Myrrh gum(Commiphora myrrha)
The article presents the medicinal value of myrrh, an oleo-gum resin from the Commiphora species. It is a yellowish-white viscous fluid that turns to reddish brown when heated. Pharmacological ac..
Reports on the possible therapeutic use of myrrh against cancer. Background on myrrh.
Frankincense, myrrh, mistletoe, and other holiday plants offer intriguing medicinal promise
According to Christmas tradition, the Three Wise Men chose frankincense, myrrh, and gold as birthday presents for the Christ child. Ever wonder why? The gift of gold seems an obvious choice, but what about the precious herbs?
Biblical legend has it that the Magi brought gifts of gold, frankincense, and myrrh to baby Jesus about this time 2,000 years ago. We're all familiar with gold, the treasure of medieval alchemists, used more recently in dentistry and as a treatment for rheumatoid arthritis. But what about the other two? In ancient times, both were highly valued for their distinct fragrances and healing qualities. According to the American Botanical Council and Herbs magazine, the two are rather similar in origin, both being natural oleo-gum-resins harvested from trees native to northeast Africa and Arabia.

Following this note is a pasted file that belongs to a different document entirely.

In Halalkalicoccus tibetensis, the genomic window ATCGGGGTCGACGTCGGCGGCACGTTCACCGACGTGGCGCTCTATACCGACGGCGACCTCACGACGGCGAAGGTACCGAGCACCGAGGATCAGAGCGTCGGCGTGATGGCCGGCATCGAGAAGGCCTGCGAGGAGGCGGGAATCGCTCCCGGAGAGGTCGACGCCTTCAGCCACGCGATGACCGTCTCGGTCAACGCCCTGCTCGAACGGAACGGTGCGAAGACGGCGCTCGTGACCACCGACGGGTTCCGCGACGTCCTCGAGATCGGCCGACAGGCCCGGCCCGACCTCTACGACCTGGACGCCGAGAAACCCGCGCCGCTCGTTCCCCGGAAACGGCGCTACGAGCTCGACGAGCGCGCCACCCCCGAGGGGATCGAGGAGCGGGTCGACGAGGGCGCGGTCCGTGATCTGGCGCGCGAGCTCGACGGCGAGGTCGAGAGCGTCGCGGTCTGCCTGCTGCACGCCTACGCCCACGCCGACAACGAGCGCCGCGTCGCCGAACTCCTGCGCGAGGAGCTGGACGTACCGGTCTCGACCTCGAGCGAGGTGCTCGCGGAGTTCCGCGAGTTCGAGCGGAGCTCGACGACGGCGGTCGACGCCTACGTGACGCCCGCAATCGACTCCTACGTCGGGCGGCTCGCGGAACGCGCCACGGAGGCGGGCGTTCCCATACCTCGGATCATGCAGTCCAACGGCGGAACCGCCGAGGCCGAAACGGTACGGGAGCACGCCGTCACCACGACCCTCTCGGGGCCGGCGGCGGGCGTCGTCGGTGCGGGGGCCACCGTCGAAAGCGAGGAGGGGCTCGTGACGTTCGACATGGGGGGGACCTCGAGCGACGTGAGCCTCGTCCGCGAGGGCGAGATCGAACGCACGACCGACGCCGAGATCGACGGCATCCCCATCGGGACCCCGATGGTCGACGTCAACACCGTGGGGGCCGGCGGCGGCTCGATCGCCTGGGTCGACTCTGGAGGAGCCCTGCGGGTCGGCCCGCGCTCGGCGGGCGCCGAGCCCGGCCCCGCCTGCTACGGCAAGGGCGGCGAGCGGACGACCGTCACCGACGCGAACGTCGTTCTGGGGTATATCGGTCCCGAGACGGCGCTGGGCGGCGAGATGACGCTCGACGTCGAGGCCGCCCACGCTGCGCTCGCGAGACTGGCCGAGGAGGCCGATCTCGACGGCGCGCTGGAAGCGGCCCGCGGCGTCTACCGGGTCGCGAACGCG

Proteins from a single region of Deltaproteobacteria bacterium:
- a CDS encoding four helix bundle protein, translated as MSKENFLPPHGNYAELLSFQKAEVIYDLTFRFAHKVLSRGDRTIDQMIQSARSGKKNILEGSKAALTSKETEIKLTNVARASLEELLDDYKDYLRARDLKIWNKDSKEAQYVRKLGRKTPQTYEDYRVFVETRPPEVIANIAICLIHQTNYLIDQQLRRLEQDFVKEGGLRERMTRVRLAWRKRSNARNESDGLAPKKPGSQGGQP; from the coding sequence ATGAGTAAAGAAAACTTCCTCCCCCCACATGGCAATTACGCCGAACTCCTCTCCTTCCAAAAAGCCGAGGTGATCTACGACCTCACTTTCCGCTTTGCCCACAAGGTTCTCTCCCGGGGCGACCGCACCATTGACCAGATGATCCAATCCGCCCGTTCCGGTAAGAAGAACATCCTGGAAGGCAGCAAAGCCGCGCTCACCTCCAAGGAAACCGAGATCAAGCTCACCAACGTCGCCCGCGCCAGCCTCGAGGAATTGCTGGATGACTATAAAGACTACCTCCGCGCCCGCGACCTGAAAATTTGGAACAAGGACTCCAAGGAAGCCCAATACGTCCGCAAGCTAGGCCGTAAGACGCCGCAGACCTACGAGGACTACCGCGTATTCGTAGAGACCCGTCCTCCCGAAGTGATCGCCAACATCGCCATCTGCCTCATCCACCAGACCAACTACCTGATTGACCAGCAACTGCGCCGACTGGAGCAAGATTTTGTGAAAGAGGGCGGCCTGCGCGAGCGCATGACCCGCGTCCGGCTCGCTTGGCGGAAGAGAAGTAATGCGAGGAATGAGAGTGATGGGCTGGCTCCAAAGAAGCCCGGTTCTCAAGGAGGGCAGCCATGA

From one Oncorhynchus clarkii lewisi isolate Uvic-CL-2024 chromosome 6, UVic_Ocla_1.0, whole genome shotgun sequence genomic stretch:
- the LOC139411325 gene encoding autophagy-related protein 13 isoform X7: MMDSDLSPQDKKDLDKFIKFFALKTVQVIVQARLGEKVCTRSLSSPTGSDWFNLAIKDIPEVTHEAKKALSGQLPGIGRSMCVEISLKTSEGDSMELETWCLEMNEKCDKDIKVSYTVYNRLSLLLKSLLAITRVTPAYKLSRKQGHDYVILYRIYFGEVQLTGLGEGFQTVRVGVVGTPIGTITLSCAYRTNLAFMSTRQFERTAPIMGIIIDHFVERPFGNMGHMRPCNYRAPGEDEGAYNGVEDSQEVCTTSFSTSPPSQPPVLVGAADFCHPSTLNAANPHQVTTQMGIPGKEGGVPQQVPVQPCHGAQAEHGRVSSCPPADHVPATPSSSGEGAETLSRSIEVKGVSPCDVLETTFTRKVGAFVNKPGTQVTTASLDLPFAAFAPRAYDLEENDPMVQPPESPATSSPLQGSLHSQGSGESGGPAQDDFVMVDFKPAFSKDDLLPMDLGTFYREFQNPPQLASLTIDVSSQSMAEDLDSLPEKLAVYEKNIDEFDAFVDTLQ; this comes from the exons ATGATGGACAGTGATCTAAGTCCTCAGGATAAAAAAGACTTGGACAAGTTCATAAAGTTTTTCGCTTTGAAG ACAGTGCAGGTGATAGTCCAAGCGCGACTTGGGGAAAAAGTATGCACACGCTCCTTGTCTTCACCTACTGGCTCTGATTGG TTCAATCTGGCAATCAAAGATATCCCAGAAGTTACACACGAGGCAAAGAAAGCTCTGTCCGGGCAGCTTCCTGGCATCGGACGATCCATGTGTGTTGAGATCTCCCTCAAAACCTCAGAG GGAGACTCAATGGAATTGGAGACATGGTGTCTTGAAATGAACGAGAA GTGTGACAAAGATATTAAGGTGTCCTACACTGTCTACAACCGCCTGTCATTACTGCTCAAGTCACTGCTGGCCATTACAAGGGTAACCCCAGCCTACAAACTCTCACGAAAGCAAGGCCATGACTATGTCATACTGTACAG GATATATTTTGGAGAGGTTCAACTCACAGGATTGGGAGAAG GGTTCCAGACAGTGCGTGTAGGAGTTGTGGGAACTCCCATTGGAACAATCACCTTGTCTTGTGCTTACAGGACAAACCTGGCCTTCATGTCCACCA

Myrrh (Commiphora myrrha) essential oil, steam-distilled from the crude resin of myrrh, is a dark reddish -brown with a dry, acrid scent reminiscent of its desert origins. Due to its ability to stimulate menstruation, myrrh should be avoided during pregnancy.
Myrrh oil finds one of its largest uses in skin care. Scalp irritations, athlete's foot (fungal infections), dandruff, dry and irritated skin and mature complexions are all helped by oil blends with myrrh. Other long-term afflictions such as chapped and cracked skin, eczema and psoriasis also respond well.